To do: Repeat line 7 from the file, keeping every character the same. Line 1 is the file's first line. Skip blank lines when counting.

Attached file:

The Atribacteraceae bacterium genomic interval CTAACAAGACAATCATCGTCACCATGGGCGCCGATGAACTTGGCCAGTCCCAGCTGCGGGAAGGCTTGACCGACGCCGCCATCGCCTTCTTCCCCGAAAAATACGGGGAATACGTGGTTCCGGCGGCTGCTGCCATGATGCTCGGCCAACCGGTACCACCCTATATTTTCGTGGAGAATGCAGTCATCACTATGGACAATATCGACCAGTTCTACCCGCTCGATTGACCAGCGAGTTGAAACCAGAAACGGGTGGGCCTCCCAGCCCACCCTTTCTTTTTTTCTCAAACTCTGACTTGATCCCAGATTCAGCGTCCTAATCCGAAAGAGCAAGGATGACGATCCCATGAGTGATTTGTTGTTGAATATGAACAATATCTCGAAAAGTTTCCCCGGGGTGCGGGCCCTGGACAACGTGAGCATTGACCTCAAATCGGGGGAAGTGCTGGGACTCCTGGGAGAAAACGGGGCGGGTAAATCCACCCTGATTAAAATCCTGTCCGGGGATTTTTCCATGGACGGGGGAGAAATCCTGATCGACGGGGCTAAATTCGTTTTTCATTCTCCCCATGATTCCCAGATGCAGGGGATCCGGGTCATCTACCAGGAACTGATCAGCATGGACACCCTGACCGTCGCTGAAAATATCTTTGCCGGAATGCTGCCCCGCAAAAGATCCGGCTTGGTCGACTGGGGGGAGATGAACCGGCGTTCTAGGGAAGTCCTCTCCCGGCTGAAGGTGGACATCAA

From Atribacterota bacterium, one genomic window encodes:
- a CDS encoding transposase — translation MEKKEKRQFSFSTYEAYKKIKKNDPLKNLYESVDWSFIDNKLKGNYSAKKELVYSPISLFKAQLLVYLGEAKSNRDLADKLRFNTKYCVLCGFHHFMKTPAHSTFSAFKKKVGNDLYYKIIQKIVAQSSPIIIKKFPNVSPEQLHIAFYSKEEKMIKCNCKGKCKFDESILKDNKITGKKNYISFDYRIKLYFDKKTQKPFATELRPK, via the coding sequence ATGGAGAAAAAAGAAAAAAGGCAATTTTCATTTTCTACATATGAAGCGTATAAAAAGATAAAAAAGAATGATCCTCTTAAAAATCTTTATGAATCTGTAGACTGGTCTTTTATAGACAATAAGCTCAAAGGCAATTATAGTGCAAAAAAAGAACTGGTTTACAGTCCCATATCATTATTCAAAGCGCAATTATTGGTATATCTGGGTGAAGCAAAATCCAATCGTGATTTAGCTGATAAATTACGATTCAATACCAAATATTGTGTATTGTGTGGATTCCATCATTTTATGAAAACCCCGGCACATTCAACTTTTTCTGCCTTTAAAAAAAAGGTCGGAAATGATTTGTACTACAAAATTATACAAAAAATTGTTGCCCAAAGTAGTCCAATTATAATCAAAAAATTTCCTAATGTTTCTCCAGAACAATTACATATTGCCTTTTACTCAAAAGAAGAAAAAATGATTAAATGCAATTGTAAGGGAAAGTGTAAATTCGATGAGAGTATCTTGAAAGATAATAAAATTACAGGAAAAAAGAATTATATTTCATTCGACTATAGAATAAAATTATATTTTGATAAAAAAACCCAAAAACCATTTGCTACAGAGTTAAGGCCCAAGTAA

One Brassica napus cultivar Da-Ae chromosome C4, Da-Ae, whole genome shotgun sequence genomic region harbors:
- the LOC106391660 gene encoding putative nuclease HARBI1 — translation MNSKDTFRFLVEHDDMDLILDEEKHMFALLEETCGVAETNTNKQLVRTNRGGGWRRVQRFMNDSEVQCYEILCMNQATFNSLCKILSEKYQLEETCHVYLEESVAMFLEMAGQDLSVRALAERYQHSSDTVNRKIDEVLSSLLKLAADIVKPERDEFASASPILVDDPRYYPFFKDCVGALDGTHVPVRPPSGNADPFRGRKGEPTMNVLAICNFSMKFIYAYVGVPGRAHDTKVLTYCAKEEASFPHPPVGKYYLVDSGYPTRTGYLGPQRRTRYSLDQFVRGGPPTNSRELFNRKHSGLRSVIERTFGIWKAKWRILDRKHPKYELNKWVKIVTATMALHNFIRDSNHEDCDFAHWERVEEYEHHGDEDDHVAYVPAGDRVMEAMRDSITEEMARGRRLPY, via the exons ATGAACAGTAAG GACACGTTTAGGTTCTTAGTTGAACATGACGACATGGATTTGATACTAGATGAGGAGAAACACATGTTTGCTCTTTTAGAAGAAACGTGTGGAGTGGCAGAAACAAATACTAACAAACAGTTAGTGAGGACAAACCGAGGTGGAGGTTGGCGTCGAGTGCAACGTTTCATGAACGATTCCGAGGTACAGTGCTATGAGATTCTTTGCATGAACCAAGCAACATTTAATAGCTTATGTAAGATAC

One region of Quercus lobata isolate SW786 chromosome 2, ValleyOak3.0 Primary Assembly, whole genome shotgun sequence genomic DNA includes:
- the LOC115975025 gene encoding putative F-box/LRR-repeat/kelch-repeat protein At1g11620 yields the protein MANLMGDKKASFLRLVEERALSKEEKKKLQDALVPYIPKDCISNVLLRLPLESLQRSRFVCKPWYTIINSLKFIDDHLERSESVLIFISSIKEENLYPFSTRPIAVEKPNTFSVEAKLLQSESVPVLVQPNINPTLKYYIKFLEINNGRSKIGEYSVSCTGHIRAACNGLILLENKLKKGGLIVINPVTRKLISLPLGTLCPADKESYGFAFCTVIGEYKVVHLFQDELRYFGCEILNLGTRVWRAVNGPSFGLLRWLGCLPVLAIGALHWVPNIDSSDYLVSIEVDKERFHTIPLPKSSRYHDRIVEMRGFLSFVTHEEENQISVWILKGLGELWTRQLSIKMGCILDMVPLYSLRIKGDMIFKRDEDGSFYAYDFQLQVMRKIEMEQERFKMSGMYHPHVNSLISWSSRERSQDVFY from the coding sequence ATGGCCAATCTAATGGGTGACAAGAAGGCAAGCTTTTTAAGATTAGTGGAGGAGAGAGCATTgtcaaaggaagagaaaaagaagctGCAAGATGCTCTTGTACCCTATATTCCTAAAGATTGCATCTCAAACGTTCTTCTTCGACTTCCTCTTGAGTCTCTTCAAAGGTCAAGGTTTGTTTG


- the LOC115975025 gene encoding putative F-box/LRR-repeat/kelch-repeat protein At1g11620 yields the protein MANLMGDKKASFLRLVEERALSKEEKKKLQDALVPYIPKDCISNVLLRLPLESLQRSRFVCKPWYTIINSLKFIDDHLERSESVLIFISSIKEENLYPFSTRPIAVEKPNTFSVEAKLLQSESVPVLVQPNINPTLKYYIKFLEINNGRSKIGEYSVSCTGHIRAACNGLILLENKLKKGGLIVINPVTRKLISLPLGTLCPADKESYGFAFCTVIGEYKVVHLFQDELRYFGCEILNLGTRVWRAVNGPSFGLLRWLGCLPVLAIGALHWVPNIDSSDYLVSIEVDKERFHTIPLPKSSRYHDRIVEMRGFLSFVTHEEENQISVWILKGLGELWTRQLSIKMGCILDMVPLYSLRIKGDMIFKRDEDGSFYAYDFQLQVMRKIEMEQERFKMSGMYHPHVNSLISWSSRERSQDVFY from the coding sequence ATGGCCAATCTAATGGGTGACAAGAAGGCAAGCTTTTTAAGATTAGTGGAGGAGAGAGCATTgtcaaaggaagagaaaaagaagctGCAAGATGCTCTTGTACCCTATATTCCTAAAGATTGCATCTCAAACGTTCTTCTTCGACTTCCTCTTGAGTCTCTTCAAAGGTCAAGGTTTGTTTG